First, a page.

Monthly Archives: June 2006

Starting the new year with a clean Outlook

It’s the end of our financial year today, we’re starting FY07 tomorrow, and I’m tidying out my mailbox.  I do this every year, to keep myself in some sort of structure, although my Inbox gets a bit chaotic for the first couple of weeks in July.

At the end of the FY each year, I move all of my folders into a .pst for the last FY, and I delete, Yes, I said DELETE the .pst for the year before (FY05).  Not once, since I’ve joined Microsoft have I needed to actually return to one of these older mails.  Moving all of these mails into the .PST breaks all of my rules too.  So I delete all of my rules too.  Yup.  All of them.  So I never get to that message telling me I’ve run out of space for rules

So for the next few days, my Inbox is inundated with mails, some of which are to Distribution Lists that I never read any more.  So instead of actually archiving irrelevant information, I go and unsubscribe from the DL.  I don’t need to create a rule, and my mailbox fills up more slowly.

So I start the year in a little bit of chaos, but in a couple of weeks I’ll be all sorted out, with a clean set of Inbox rules, less subscriptions to the DL’s, and fewer mails to get through every day.  It’s a bit like spring cleaning (only in summer).  I’m almost as brave as Allister really, only I do this every year, not every time I change my job.  And doing this also gives me the chance to create a completely new folder list, and stop those annoying (customised) messages telling me I’m over my limit.  At least I’m free of them for another 8 months.

Go on be brave.  Do you REALLY need all those mails in your Outlook folders?  Honestly?  Go on – do some spring cleaning and have a fresh start…

 

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Machine cinema – will it catch on?

I’ve been really remiss.  Steve, who works in my team, has been really creative with Machinima (Machine Cinema) and released a little clip onto Youtube last week and I didn’t notice.  I have loads of excuses though – things like the roadshow and End of year reviews.  But it’s really no excuse. My other Steve blogged about it yesterday and it still passed me by.  Oops…

Anyway, he’s done a little clip about the horrors of not keeping your systems up to date – so from the smallest business to the largest empire, look at the consequesnes if you dont patch your equipment.   Rod, your chaps over in windows Management had better take note!

Anyway – the link to the video is here, and you can read more about Machinima on Kevin’s blog, and Steve will answer any of your comments on his blog too.  Nice one Steve.  What’s the next Machinima clip going to be about?  Any suggestions for a story for him to do next?…  

2007 Office system: Take it for a test drive and send us a smile…

Well you can’t wait for the beta.  You’ve heard all about the ribbon and how it changes the way you work.  you’ve heard about the XML file formats and how your Developers will thank you as they develop applications for Office.  You’ve registered for the beta and are waiting,  And waiting.  And waiting.

Well, how about taking Office for a test drive without installing it.  If the system is busy when you click the link, just go through the checks, loading the plug ins if you need to, then register with Windows Live, and you’re away with the feature set. 

I’ve also installed the “Send us a smile” application – to send feedback (Good and Grumbling) to the Office team.  This puts fierce looking smileys onto your taskbar which allow you to smile or frown directly to the product team – with a screenshot of what’s happening at the time of your feedback.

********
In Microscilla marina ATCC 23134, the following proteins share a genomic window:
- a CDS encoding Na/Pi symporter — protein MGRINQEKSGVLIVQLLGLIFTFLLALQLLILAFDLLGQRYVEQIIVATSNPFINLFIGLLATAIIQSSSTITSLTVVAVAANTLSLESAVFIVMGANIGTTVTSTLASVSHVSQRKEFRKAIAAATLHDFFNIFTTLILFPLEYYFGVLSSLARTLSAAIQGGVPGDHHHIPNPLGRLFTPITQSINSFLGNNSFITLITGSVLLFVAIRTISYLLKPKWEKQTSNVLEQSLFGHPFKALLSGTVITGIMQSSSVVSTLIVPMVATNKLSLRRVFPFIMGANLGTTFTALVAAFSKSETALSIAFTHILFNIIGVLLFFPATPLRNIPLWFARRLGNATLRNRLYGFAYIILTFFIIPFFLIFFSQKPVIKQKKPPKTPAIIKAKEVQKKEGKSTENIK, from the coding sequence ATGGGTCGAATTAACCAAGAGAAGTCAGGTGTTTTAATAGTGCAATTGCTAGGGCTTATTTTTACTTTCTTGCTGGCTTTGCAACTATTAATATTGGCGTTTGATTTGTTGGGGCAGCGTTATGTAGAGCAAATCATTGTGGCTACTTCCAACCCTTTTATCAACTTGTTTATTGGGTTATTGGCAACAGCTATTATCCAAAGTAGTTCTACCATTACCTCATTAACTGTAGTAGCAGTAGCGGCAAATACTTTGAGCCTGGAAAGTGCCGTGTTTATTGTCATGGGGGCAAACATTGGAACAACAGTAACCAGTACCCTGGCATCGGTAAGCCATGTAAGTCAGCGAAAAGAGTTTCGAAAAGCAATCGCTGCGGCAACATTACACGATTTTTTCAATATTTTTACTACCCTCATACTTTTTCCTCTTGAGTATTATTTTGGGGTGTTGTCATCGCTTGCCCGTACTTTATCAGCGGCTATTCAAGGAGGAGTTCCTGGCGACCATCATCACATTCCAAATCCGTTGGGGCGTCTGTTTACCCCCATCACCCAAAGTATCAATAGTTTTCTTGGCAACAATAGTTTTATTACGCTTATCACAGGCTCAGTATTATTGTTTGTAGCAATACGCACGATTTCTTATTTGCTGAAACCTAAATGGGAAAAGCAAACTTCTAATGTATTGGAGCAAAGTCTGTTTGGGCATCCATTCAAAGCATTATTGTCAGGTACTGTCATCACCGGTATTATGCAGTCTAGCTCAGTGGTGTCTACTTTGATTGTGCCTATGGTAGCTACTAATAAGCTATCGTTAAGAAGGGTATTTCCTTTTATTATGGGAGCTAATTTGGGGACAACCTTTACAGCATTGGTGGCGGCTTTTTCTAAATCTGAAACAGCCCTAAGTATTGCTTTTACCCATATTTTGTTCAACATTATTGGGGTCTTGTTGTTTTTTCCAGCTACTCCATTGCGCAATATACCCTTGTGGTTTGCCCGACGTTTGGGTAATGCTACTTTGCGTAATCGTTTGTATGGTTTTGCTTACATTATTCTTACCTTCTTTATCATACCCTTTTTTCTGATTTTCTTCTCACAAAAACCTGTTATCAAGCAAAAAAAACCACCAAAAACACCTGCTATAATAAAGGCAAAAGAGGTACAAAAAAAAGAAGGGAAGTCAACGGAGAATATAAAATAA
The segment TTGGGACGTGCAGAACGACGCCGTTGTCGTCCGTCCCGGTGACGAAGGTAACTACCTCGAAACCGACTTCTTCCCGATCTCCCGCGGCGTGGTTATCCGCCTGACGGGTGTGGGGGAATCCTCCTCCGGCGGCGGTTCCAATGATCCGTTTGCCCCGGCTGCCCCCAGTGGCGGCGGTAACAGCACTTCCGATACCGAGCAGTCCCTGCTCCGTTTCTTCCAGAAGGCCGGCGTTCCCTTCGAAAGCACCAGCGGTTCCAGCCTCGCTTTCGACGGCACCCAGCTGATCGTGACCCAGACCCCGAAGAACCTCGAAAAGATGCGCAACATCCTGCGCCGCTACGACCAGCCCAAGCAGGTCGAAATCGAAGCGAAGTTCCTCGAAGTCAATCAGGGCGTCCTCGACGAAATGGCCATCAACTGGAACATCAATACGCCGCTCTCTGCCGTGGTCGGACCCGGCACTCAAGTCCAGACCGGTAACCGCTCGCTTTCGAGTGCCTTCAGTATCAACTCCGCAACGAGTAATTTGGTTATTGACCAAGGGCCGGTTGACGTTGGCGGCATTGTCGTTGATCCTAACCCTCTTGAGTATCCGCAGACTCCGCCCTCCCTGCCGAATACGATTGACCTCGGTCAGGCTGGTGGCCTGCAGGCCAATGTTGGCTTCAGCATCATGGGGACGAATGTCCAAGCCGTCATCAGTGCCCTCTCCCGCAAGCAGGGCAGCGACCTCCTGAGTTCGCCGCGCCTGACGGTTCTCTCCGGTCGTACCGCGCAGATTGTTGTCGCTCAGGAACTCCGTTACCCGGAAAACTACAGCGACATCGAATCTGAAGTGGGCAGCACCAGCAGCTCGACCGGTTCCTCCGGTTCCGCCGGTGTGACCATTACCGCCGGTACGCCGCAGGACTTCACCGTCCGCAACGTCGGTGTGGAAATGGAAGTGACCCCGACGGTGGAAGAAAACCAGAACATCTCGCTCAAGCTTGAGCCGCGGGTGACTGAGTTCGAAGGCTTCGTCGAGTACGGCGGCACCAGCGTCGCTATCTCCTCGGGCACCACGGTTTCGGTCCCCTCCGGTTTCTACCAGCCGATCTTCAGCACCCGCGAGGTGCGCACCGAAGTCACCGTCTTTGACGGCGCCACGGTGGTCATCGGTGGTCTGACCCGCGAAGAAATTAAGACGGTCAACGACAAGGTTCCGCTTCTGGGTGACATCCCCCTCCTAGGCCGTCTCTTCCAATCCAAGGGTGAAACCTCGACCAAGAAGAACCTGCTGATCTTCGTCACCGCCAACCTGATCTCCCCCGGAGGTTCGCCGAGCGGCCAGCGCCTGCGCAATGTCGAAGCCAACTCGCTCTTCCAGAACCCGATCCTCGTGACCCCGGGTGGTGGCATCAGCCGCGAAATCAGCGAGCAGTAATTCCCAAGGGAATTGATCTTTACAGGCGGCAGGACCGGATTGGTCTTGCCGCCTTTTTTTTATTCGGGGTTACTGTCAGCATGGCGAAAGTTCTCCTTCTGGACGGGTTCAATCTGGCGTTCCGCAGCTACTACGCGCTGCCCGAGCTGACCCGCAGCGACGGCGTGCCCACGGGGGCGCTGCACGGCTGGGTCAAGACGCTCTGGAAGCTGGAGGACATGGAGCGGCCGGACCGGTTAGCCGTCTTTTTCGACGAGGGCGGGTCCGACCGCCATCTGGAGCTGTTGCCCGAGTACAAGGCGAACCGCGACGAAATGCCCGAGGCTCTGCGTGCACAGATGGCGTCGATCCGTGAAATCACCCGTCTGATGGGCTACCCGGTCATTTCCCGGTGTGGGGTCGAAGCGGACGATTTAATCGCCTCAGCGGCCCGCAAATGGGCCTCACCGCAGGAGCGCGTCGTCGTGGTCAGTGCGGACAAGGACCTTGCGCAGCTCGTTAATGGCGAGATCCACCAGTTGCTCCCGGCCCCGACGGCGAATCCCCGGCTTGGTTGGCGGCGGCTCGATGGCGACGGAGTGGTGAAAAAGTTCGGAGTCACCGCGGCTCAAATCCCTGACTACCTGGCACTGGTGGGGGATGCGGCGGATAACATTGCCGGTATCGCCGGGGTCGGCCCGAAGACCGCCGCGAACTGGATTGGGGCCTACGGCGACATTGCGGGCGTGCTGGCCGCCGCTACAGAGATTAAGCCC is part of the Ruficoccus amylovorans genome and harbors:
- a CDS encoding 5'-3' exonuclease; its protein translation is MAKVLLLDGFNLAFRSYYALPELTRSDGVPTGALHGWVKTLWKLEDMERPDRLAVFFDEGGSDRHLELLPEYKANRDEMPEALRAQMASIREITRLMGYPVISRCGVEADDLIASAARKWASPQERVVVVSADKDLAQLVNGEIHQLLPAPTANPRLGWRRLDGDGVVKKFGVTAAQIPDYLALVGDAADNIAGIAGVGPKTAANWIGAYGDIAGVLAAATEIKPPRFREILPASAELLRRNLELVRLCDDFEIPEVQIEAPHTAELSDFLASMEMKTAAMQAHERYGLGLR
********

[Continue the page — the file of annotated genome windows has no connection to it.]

Now that’s neat – Move over Dr Watson – the smileys are out to get you.  I hope they make it into the final product too.  Beats clippy anyday!

Moving towards truly Unified Communications

***edited with working link***

I had to miss the live streaming show from San Francisco last night as I had to sit  on an online Chat between the IT Evangelists and the UK MVPs.  My participation in the chat kept me too busy to truly multi task so I had to watch the recorded stream today instead.  We’ve been getting hints internally about the announcements for some time now, and as I’ve got a foot in both camps technically so to speak, the news made a lot of sense.  We’ve been working towards this announcement for some time now.  Remember earlier on this year when the Exchange team merged with the Real Time Collaboration Team? well, the convergence (can I use that word without offending the purists?) of the 2 teams led to us speculating internally about an announcement like this. And it’s good news – as most of the posts I’ve read today seem to confirm..

As Dave and Deepak and several others put it:

It doesn’t matter whether you are the chairman of the world’s largest software company, a salesperson at a medium-sized manufacturer or the receptionist at a small startup, there’s one workplace scenario we are all familiar with. It starts when you need to reach a colleague quickly. First you look up their phone extension and give them a call, only to be directed to their voicemail. After you leave a message, you find their mobile phone number and leave a second message. Next, you send an email. If you happen to be in a meeting when your colleague gets your messages and tries to reach you, the process repeats itself, but from the other direction.

 I don’t agree with Alec‘s comment about renaming of Microsoft Exchange to “Communications Server” however.  We’ve just gone through the process and hassle of renaming Exchange 12 to Exchange 2007 and wouldn’t want to go through that again.  We’d have just stayed with Exchange 12 wouldn’t we? (see the press release for all of the official titles)…

And blending phones with computers?  We’ve been doing that for some time now 🙂 You need to see the UM demo again.  If you want to watch the stream from yesterday – here’s the link to the event…